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#1 Vincent Sweeney

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Posted 18 April 2008 - 02:39 AM

Since it's fresh in my mind I thought I'd list a few interesting things that stuck out to me while browsing the NAB show.

Digital cameras: The prosumer feeling cameras from red were disappointing, although the clips I saw looked decent for the price but for medium budget and up features with professionals expecting commercial quality equipment, their stuff will worry you. The fixed lens Scarlet doesn't deserve mentioning on this forum but Phil had some ideas for how to put it to use and I bet it will end up as a crash cam on small digital shows. The "Epic" is a 5K claimed camera they want to build but I'm not sure I understand the application or viability right now since they haven't finished the claimed 4K camera they are trying to build now. An engineer who was working with the F35 was obviously a little frustrated when someone asked him about those red 4K claims. He said by their standards the new F35 is a 6K camera but that they are not going to call it that. He also made comments about their noise (db) claims that were very misleading and how overall the 4K claim is simply "a lie" and is "barely even 2k". I also got to handle one of the red zooms and I was shocked to feel how cheaply they were made. The focus ring was shaking back and forth. Maybe I had a broken one?

Which leads me to the F35, the 35mm sensor version of the F23. This was by far the best looking footage I saw from any of the digital cameras and while still video looking, it sure was the best video of all. If you dropped the F35 onto a red, it would crush it like a tin can. The same is true of the new D21 from Arri but I didn't get to see much from that. The build, functionality and workflow of both cameras is of course top notch.

Mitch was on Phantom duty and was, well, busy with that. The 65mm version with the Medium format lenses was very cool. I wish I could have got in there better to look it over more. The slow-mo shots were just amazing. I was a little confused though because the way it's been marketed, someone might think it's only for slow-mo work but it looks like it would be functional as a feature camera too, if you are going digital. Why is that Mitch? ;)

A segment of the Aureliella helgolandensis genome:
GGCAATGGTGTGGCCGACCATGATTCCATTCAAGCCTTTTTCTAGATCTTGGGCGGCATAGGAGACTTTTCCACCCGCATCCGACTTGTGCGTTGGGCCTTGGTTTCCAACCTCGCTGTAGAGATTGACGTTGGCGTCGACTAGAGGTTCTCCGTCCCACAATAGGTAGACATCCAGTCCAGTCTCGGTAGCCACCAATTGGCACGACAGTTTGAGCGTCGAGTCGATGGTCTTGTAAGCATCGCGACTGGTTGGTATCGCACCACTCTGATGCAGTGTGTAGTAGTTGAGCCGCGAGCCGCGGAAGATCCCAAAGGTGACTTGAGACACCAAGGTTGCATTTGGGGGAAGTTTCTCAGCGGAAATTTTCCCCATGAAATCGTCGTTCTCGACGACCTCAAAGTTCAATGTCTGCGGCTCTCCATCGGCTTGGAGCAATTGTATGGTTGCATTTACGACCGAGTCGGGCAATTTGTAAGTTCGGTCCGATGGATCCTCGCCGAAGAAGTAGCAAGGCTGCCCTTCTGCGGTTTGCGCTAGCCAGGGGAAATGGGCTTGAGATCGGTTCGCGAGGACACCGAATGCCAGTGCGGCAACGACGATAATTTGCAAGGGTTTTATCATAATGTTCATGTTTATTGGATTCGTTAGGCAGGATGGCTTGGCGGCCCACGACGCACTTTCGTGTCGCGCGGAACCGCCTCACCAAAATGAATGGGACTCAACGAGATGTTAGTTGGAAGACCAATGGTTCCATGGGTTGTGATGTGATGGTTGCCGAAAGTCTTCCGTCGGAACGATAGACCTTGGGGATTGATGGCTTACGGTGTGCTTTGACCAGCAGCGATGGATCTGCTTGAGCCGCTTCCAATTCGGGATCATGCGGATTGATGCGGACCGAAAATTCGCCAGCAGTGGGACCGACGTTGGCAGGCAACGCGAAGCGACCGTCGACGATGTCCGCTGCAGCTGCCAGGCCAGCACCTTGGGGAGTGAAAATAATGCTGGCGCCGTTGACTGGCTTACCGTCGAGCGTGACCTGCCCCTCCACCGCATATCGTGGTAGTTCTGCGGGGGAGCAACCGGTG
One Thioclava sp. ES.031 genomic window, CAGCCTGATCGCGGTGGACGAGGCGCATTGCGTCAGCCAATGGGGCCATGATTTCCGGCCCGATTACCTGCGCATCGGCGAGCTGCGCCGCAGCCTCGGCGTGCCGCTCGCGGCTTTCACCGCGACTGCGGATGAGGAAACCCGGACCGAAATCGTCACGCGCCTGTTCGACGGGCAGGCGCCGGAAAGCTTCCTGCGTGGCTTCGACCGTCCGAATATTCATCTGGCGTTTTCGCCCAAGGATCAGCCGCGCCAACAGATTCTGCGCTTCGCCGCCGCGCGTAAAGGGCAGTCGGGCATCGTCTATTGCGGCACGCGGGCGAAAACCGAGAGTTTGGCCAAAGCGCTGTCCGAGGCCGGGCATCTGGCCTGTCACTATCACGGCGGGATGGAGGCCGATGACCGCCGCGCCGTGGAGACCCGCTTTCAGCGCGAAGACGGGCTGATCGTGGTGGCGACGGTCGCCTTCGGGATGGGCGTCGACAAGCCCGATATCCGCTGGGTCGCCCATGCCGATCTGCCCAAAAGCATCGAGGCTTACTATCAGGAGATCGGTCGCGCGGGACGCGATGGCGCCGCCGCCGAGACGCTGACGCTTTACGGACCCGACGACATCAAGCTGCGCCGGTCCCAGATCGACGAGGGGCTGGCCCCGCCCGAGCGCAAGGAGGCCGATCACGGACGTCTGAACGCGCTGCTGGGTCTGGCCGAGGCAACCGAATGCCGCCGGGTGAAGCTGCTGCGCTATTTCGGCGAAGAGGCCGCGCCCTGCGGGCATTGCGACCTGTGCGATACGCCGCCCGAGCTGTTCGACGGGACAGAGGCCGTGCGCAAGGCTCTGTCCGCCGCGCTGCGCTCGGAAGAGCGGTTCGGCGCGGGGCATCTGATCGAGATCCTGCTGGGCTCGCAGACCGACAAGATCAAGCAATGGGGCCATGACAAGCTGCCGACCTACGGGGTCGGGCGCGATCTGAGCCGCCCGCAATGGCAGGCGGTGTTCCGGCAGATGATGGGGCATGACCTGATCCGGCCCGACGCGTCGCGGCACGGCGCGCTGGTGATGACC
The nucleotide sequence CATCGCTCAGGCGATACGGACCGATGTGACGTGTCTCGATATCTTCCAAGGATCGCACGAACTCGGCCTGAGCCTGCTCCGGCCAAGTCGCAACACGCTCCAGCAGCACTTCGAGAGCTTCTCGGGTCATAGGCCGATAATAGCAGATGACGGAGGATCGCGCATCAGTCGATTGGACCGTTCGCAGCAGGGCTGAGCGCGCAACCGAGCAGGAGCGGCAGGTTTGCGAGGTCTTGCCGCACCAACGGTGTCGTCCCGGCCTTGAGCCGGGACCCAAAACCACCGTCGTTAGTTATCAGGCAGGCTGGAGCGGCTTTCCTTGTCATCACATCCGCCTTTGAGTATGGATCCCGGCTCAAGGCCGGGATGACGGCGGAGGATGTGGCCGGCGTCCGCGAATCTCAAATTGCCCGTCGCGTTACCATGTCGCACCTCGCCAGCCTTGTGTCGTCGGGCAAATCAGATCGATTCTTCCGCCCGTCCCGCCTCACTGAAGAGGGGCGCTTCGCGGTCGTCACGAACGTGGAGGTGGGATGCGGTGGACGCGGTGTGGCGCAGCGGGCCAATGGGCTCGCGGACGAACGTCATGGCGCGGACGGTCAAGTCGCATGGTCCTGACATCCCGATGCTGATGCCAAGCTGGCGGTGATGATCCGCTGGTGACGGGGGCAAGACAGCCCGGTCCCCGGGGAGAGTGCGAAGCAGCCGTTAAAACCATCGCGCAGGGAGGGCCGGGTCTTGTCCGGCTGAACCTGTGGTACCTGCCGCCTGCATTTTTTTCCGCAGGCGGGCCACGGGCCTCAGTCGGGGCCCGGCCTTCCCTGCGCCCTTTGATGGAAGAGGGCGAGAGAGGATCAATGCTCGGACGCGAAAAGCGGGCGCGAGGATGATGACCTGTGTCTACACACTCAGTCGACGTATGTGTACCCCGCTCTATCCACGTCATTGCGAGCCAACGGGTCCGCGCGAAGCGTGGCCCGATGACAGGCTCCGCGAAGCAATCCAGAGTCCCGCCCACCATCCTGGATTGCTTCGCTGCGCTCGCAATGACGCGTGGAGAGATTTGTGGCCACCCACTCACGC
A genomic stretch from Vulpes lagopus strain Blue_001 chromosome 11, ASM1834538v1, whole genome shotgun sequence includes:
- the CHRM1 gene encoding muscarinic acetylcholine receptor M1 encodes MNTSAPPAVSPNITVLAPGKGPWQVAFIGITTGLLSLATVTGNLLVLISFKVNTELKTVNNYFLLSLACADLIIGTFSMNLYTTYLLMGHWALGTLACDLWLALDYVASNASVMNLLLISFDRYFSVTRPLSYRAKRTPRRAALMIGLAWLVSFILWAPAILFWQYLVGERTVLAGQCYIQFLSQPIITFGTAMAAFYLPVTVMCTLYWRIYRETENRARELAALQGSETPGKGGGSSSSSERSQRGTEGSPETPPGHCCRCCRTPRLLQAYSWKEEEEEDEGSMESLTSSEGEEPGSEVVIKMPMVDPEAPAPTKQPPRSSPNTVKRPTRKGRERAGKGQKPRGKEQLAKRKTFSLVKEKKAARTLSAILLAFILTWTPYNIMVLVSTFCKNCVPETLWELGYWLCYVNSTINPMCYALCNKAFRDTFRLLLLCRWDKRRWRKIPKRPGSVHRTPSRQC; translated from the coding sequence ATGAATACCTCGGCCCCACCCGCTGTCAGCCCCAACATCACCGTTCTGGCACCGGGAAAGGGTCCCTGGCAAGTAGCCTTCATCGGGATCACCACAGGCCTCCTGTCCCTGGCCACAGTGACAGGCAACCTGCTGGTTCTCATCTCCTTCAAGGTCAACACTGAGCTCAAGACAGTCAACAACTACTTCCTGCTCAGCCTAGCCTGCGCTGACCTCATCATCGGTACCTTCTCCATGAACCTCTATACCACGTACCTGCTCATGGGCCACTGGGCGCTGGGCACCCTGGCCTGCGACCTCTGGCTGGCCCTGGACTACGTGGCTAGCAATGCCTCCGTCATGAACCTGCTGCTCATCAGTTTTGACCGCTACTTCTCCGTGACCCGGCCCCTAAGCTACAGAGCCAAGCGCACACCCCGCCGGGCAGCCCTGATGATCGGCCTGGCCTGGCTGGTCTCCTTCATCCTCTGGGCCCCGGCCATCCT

Sony also showed off a 4K screen. HD is indeed dead... whenever this becomes possible for the masses at least. The first thing I asked was how the footage was shot. I got an answer, in heavy accent, "65mm IMAX". They weren't the only ones with a 4K screen though. The Ultra high def people were there too but none of them spoke english. The camera was huge. Impressive TV type clips. I didn't understand anything about it though. They also were showing a camera off that used a tube type sensor that they said was going to be a chip soon. It seems to see at about 2000+ asa.

Real cameras: ;)
Aaton was showing the Penelope which was most interesting of all cameras, personally speaking. I got to play with it for a while and was impressed. You can change from 3 perf to 2 perf without a lot of work although it's something best done inside on a bench. The video tap was very advanced (like the Xtera's) and the frame capture to USB flash was just great. I was told "5 are coming out in October". The taps are so good that with a transvideo monitor on there, I could see how someone might be tempted to fall into exposing and shooting off the screen alone!

Nebtek had a very nice little invention. Correct me if my memory is off but I believe Gaylen came up with this (or was it Rob?). It's a little hot-shoe quick release type of device that lets you hard mount something like an monitor arm to your camera but lets you release it with the push of a button and a pull. Yes, it's heavy duty enough and made of metal. He said they had a few left but would make more with more orders soon where the price might drop. The one he has now is $95 but seems very worth it. I'm getting one for sure.

Warwick was nice enough to show me all the latest J.L. Fisher stuff which is simply, as everyone knows, the best dolly gear you can use. Thanks! Wish you could have made it to the meet at MGM though I know being on the floor is tough all day long.